The Diverse and the Secular were not prominent in those decisions. The Diverse and the Secular were not invited onto those television shows. Presuming that faith in government eroded because the Diverse showed up, uninvited and with too many consonants, or that governmental competence dwindled not because of white Protestant demands to sever the federal arteries and let each program bleed out in agonizing public fashion, but instead because the public sphere began to see churchgoers and non-churchgoers intermingle in an unhealthy manner, is not an argument. It is not sincere.

Douthat knows the inherent absurdity of the premise that diversity made a mess of these things, and that the old guard, the very ones who did all this, would have found a way to set things right. He knows because he massages the hell out of the argument, shoring it up with timbers of no-true-Scotsmanism and other tropes in an effort to redefine each good and each ill to be precisely what he needs it to mean in order to balance the whole thing upright.

By diverse, he means not just the Ethnics, but the “baby boomers storming the universities, all that demographic change sweeping away white Protestant America.” For the collapse of WASP authority, he blames WASPs themselves, but more for their presumption that “the emerging secular meritocracy would be morally and intellectually superior to their own style of elite” than for being not a third as clever or as competent in governance as the members of their class-given New York Times editorial positions were forever asserting.

And by WASP itself, he means not White, Anglo-Saxon or Protestant, but the general whiff of virtuousness that includes “Jews and Catholics [who] imitated WASP habits in the 1940s and 1950s” and their “admirable influence” in “figures as different as Barack Obama and Mitt Romney.”

There is something off, in that inimitable conservative way, about the casual inclusion of Barack Obama as honorary virtuous white man, or positing the polite public decency of the Mormon fellow as evidence of the historic influence of his Protestant betters. But from this we can glean that what Douthat means by WASP is “virtuousness,” and what he means by not-WASP is a lack of that, and the rest of the details do not particularly matter. You are a WASP or a successor if you are virtuous, decent, or have a sense of public duty, regardless of the White, the Anglo-Saxon, or the Protestant part. You are not a WASP if you lack those virtues, because you are just not.

And that, and nothing else, is the extent of the argument. When Douthat mumbles about the dangers of meritocracy, he sets it against the alternative of an elitist ruling class that is agreeably put to the task whether it shows merits or not. When Douthat grumbles, opaquely but at length, about diversity, it revolves around a particular grievance at the sort of people being let into Harvard these days. It is not that Douthat is recommending bigotry, mind you; it is just that the diversity should have been accomplished by the elites, according to the timeframe and particulars they themselves might have agreed upon.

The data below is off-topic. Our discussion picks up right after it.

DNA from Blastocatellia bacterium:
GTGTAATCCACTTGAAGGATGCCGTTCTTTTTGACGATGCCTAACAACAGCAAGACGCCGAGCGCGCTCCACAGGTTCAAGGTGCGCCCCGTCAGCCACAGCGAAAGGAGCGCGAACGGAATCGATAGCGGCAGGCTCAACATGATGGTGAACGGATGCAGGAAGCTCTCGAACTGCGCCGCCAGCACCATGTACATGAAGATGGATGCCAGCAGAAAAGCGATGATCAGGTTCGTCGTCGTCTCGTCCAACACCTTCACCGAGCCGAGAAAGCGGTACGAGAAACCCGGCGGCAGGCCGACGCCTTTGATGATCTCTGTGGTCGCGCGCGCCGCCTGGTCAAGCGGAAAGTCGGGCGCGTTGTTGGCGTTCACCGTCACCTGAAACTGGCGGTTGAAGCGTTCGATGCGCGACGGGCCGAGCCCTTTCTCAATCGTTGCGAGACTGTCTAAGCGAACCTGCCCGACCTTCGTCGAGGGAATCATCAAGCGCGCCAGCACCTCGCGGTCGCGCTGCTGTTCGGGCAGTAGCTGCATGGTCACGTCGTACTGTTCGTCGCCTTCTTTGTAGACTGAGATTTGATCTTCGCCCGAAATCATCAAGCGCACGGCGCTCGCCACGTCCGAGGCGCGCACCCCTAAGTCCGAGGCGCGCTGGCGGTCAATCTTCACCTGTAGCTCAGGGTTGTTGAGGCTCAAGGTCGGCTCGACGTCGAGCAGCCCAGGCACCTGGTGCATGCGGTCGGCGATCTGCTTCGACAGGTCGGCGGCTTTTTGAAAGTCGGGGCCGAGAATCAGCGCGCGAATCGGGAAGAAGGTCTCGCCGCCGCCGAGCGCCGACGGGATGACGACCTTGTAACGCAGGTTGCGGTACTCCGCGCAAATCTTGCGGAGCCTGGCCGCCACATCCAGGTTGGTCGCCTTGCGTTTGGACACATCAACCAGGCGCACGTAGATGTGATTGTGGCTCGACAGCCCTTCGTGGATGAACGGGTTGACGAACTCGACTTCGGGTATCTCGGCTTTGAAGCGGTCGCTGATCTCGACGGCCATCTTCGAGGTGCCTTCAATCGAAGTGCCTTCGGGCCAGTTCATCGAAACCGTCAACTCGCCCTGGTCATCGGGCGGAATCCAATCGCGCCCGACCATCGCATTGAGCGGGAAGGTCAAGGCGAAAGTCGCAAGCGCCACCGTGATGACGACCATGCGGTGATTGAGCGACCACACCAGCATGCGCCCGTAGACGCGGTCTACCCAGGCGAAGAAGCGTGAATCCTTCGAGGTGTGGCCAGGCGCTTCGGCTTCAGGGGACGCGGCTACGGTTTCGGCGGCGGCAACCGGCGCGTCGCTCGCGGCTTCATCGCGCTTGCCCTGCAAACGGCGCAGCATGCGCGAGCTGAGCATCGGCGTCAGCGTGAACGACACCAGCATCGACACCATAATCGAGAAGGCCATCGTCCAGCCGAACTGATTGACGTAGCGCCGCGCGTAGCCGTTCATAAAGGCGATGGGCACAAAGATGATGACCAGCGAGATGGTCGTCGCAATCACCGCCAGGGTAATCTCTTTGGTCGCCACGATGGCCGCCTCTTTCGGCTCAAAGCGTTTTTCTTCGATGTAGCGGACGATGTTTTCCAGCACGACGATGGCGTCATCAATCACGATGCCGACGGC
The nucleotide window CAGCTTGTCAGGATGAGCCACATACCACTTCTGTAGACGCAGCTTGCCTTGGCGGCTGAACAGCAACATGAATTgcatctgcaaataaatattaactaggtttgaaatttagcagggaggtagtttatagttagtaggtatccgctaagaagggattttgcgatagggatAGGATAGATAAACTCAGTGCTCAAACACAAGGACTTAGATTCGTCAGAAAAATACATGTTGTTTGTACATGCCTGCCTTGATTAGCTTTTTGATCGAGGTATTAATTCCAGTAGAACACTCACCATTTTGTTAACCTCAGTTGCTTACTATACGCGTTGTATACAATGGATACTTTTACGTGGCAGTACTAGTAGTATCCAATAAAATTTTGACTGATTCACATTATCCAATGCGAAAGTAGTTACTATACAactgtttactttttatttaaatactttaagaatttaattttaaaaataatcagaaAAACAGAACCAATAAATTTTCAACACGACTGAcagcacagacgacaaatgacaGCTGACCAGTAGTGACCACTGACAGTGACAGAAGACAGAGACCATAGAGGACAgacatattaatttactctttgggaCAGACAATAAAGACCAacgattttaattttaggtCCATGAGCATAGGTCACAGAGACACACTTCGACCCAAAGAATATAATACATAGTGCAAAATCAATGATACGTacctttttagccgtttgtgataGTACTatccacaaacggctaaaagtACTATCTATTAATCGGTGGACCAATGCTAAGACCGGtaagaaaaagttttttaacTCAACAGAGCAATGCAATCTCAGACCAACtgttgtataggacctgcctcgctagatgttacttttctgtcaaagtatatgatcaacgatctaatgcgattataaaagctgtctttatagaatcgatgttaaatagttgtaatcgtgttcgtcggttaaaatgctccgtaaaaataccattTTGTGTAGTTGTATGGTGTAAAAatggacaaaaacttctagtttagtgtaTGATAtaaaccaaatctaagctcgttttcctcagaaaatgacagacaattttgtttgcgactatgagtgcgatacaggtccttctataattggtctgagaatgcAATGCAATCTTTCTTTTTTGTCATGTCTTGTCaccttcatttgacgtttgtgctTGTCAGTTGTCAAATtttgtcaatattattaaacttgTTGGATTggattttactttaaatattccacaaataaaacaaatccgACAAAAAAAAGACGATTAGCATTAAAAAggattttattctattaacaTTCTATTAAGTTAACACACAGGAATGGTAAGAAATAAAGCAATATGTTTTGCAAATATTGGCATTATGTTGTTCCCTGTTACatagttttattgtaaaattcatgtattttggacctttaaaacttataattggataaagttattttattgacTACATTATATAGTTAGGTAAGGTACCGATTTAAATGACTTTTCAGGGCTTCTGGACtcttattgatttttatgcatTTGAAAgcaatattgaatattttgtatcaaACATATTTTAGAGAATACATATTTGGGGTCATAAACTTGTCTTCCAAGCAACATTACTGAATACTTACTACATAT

[I]t’s possible to imagine adaptation rather than surrender as a different WASP strategy across the 1960s and 1970s. In such a world the establishment would have still admitted more blacks, Jews, Catholics and Hispanics (and more women) to its ranks … but it would have done so as a self-consciously elite-crafting strategy, rather than under the pseudo-democratic auspices of the SAT and the high school resume and the dubious ideal of “merit.”

It is not that there are too many blacks and Jews and Catholics and Hispanics (and women) in our elite schools these days, mind you, but would it not have been better if the elites themselves picked which blacks, Jews, Catholics, and Hispanics (and women) they felt would best represent the aristocracy, rather than having such candidates foisted upon them?

And it is not that Douthat or other conservatives are bitterly, self-consciously resentful of a meritocracy in which academic achievement is valued over family name and family fortune, but Goddamn It, would it not have been better if the old families had stood firm? “[A] WASP establishment that couldn’t muster the self-confidence to hold on to Yale and Harvard was never likely to maintain its hold on a mass political organization like the G.O.P.” Douthat laments, a serious statement printed in the serious opinion pages of one of the pre-eminent papers of today, and surely a demonstration that whatever other havoc it has wreaked, we are in no apparent danger of meritocracy invading the nation’s op-ed pages in the foreseeable future.

The problem with allowing individuals from the masses to join the elite families on the basis of merit is, as near as we can decipher, that including the meritorious dilutes the elite and aristocratic bloodlines, which we are to take as a bad thing by definition. No longer can the dullard son of a wealthy family be assured a lifetime post in the ranks of the elite by virtue of birth if there is a danger that that legacy slot might instead be filled by one of the blacks, Jews, Catholics, or Hispanics (or women) who have proven themselves, via leadership and academic rigor, the dullard’s better. It is … diluting. It is a haphazard mixing of the classes in a way that, for some reason, they simply ought not to be mixed. It suggests that the whole premise of aristocracy, of a ruling class that is by definition more capable than the rest of you lot, is a fiction that has been maintained solely through rigorous exclusion of everyone else.